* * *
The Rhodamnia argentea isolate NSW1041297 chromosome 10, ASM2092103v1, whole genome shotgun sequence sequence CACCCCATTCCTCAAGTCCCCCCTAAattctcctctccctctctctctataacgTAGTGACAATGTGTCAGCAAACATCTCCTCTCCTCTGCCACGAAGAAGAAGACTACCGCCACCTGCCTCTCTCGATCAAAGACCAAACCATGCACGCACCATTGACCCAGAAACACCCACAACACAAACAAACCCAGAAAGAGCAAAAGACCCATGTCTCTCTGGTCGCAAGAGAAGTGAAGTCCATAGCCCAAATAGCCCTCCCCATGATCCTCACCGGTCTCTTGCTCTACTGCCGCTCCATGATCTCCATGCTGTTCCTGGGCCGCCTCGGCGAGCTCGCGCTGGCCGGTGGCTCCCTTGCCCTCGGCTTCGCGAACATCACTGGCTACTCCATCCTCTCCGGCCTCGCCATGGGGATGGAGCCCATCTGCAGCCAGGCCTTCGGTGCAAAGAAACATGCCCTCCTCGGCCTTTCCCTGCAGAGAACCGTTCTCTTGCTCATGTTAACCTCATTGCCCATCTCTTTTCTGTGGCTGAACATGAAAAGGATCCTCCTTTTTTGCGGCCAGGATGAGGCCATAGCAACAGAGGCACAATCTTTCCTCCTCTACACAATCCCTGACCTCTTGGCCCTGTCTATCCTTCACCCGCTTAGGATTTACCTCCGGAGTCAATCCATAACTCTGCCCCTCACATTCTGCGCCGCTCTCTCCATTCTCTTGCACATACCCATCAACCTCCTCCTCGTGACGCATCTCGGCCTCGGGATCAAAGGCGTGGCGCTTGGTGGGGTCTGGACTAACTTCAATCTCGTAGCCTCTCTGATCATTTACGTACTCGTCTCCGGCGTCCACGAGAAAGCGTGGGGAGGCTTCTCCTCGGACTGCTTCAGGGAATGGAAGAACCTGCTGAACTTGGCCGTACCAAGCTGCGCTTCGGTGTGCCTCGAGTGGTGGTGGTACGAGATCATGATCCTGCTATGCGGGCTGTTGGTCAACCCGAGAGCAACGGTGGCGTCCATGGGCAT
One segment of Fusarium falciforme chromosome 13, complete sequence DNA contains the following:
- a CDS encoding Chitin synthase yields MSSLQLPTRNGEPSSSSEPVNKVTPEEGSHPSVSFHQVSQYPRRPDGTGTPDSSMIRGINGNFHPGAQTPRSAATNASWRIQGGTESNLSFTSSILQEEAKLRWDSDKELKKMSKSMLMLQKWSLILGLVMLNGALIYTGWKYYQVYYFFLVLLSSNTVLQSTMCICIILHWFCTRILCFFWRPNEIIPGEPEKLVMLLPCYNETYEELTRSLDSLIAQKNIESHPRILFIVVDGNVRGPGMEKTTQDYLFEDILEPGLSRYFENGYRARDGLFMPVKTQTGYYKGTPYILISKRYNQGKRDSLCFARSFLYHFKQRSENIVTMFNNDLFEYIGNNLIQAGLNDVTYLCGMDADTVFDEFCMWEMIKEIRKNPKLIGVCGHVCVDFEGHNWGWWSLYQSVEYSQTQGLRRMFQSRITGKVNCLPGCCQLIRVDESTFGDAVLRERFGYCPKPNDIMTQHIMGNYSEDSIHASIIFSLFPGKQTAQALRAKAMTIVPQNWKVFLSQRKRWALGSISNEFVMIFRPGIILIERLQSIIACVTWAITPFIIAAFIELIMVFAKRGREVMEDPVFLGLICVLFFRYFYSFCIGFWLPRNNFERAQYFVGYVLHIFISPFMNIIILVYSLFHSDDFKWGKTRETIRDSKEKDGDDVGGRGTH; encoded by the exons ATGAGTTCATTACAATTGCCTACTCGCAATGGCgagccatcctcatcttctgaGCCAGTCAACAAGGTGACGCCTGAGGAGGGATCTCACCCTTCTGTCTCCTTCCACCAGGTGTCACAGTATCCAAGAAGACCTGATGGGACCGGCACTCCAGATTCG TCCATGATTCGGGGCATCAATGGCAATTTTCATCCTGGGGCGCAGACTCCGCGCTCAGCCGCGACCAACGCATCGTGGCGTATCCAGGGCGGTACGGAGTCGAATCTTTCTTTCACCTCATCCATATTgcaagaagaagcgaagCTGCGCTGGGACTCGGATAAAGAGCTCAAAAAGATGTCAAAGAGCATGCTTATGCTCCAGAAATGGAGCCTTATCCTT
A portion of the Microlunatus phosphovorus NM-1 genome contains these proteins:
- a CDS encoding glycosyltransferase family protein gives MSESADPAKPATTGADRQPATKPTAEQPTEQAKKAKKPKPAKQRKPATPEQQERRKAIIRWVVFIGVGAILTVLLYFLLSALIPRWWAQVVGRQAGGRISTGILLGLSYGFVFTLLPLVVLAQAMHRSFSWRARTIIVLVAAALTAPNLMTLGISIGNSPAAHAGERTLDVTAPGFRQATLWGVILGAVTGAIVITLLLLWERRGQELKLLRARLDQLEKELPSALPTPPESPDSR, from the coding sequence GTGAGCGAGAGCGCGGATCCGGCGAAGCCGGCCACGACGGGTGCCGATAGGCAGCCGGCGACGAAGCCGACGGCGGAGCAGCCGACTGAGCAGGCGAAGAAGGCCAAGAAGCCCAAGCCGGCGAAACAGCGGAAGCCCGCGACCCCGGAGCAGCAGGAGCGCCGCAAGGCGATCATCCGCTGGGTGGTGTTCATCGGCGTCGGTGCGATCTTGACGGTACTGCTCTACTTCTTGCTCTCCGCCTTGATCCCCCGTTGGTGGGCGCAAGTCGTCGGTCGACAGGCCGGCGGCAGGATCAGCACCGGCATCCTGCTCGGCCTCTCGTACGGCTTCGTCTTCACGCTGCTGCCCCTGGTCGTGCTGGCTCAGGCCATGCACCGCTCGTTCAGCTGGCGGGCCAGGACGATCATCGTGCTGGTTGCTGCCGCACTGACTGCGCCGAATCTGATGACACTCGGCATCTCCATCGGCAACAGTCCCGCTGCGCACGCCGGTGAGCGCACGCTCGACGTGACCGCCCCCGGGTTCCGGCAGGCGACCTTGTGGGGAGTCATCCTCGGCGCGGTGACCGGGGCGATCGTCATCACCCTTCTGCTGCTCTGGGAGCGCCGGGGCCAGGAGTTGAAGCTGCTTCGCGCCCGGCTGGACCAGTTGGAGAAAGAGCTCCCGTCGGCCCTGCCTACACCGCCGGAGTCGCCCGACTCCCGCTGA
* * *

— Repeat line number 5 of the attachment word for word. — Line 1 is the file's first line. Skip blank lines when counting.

- a CDS encoding glycosyltransferase family protein gives MSESADPAKPATTGADRQPATKPTAEQPTEQAKKAKKPKPAKQRKPATPEQQERRKAIIRWVVFIGVGAILTVLLYFLLSALIPRWWAQVVGRQAGGRISTGILLGLSYGFVFTLLPLVVLAQAMHRSFSWRARTIIVLVAAALTAPNLMTLGISIGNSPAAHAGERTLDVTAPGFRQATLWGVILGAVTGAIVITLLLLWERRGQELKLLRARLDQLEKELPSALPTPPESPDSR, from the coding sequence GTGAGCGAGAGCGCGGATCCGGCGAAGCCGGCCACGACGGGTGCCGATAGGCAGCCGGCGACGAAGCCGACGGCGGAGCAGCCGACTGAGCAGGCGAAGAAGGCCAAGAAGCCCAAGCCGGCGAAACAGCGGAAGCCCGCGACCCCGGAGCAGCAGGAGCGCCGCAAGGCGATCATCCGCTGGGTGGTGTTCATCGGCGTCGGTGCGATCTTGACGGTACTGCTCTACTTCTTGCTCTCCGCCTTGATCCCCCGTTGGTGGGCGCAAGTCGTCGGTCGACAGGCCGGCGGCAGGATCAGCACCGGCATCCTGCTCGGCCTCTCGTACGGCTTCGTCTTCACGCTGCTGCCCCTGGTCGTGCTGGCTCAGGCCATGCACCGCTCGTTCAGCTGGCGGGCCAGGACGATCATCGTGCTGGTTGCTGCCGCACTGACTGCGCCGAATCTGATGACACTCGGCATCTCCATCGGCAACAGTCCCGCTGCGCACGCCGGTGAGCGCACGCTCGACGTGACCGCCCCCGGGTTCCGGCAGGCGACCTTGTGGGGAGTCATCCTCGGCGCGGTGACCGGGGCGATCGTCATCACCCTTCTGCTGCTCTGGGAGCGCCGGGGCCAGGAGTTGAAGCTGCTTCGCGCCCGGCTGGACCAGTTGGAGAAAGAGCTCCCGTCGGCCCTGCCTACACCGCCGGAGTCGCCCGACTCCCGCTGA